Robert, Thank you for you comments on this topic. Your body of work is impressive. The problem is that it is irrational to expect corporations, politicians, and bankers to wake up one morning and “get it” then voluntarily en masse lay down their power to the masses – it will not happen. I read academic papers that astutely identify the problems then conclude with “government should do this…and corporations should do that…, etc. Again, this will never happen. Finally the expectation that people will rise up with a direct and intentional challenge to the great empire simply will not happen. The best we can expect is for a set of governing principles assigned to social media which reward social priorities over wall street priorities so that people can meet their basic needs, then letting the existing market capitalism collapse on it’s own. Please see my YouTube channel “ingenesist” and my blog “” for a wide range of topics on this matter. Again, thank you for your comment.

Robert Corfe July 28, 2010 at 4:20 am

The industrial revolution, with the transformation of society in the advanced economies over the past 60 years, has produced a third alternative to rentier capitalism or socialism, and that is SOCIAL CAPITALISM, defined in terms of the individual through personal empowerment via share-ownership and legal control over management, taking oover the means of production, distribution and the means of exchange. This is something very different from collective control, or that managed by elective committees which mutate into tyrannical elites in their own right. SOCIAL CAPITALISM as elaborated in Robert Corfe’s 3-volume book, “Social Capitalism in Theory & Practice” (Published by Arena Books), presents a practical alternative to existing ideologies for a just, equitable and free society.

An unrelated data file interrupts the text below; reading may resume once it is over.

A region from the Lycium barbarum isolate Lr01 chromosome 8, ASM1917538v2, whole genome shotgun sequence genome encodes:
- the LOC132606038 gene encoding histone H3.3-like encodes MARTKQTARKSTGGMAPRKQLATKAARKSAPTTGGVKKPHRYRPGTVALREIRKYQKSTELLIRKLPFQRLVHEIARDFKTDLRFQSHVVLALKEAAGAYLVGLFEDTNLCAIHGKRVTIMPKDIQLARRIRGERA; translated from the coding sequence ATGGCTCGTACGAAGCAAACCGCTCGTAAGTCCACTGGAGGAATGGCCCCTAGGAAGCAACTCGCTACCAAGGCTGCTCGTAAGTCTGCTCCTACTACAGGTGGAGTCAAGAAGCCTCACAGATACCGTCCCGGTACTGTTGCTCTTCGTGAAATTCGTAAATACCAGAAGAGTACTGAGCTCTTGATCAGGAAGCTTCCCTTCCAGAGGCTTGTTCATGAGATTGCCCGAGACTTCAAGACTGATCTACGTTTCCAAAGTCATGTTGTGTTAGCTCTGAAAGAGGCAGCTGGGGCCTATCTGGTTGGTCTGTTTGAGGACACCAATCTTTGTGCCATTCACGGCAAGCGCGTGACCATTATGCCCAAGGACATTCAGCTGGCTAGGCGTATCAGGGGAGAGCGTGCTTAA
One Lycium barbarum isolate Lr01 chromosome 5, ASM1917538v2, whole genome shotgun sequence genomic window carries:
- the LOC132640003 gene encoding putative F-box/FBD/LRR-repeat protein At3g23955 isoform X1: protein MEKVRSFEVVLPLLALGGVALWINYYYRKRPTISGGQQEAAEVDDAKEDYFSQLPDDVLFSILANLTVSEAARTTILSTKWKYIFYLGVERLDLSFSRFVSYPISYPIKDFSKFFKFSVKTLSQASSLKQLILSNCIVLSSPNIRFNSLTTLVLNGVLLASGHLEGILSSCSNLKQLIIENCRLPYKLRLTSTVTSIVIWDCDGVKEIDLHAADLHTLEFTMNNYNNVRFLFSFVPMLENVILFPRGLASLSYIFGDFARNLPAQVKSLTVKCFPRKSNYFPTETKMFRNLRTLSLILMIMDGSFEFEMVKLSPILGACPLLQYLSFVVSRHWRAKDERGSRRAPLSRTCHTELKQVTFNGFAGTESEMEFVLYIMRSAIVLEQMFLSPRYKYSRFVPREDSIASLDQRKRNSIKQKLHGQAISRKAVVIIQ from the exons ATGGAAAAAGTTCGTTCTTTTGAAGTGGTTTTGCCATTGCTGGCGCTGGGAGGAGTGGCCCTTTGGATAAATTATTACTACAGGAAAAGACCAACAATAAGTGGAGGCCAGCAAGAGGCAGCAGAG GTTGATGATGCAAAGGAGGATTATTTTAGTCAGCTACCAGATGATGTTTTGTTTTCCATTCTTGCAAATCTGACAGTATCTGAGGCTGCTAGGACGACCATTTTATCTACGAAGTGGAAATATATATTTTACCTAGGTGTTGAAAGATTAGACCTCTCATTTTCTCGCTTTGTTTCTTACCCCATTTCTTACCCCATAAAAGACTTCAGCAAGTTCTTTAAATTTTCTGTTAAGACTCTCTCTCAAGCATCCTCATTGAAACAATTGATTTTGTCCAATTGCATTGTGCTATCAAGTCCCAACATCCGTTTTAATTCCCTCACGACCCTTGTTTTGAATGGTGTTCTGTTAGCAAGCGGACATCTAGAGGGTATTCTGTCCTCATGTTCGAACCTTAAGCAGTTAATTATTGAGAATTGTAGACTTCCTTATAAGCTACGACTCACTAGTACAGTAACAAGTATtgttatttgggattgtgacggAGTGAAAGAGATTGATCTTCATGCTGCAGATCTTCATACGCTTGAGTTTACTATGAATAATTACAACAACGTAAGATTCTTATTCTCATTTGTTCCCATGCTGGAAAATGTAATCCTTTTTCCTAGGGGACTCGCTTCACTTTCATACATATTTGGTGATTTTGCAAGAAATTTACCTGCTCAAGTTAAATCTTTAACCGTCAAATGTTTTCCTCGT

ingenesist June 6, 2010 at 12:44 pm

RT @TopsyRT: Socialism, Capitalism, or Social Capitalism

ingenesist (ingenesist) September 11, 2009 at 2:48 pm

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RT @JDeragon Socialism, Capitalism, or Social Capitalism | The Relationship Economy…… [link to post]

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Mary Adams February 2, 2009 at 3:27 pm

The knowledge economy actually turns the concept of control on its head.

The productive assets of the knowledge economy are human, relationship and structural knowledge capital (like process, software and IP)–these are collectively called intellectual capital (IC). Of the three kinds of IC, only structural capital can be owned. And it quickly loses value without the other two.

People and relationships cannot be owned. Thus, successful knowledge era businesses have to behave in a way that keeps their stakeholders engaged. The control of productive assets has shifted to the stakeholders. Organizations must earn their participation.

That’s why I call reputation the “new bottom line”, in my list of the ten new basics of business at

Ole Kristensen January 31, 2009 at 7:43 am

Well it’s all about capitalism, no doubt.

I see 4 different approaches – more is emerging:
1) Commodity capitalism – physichal goods wrapped in a box ….
2) “Give-away” capitalism (Google, Open Source, social networks) …..
3) “Save the World” capitalism – reducing energy consumption, corporate social responsibility ……
4) Climate capitalism – windmills for example is producing more energy for consumer growth and not saving energy ……

prblogs January 31, 2009 at 5:48 am

RelationshipEcon: Socialism, Capitalism, or Social Capitalism: The industrial revolution spawne..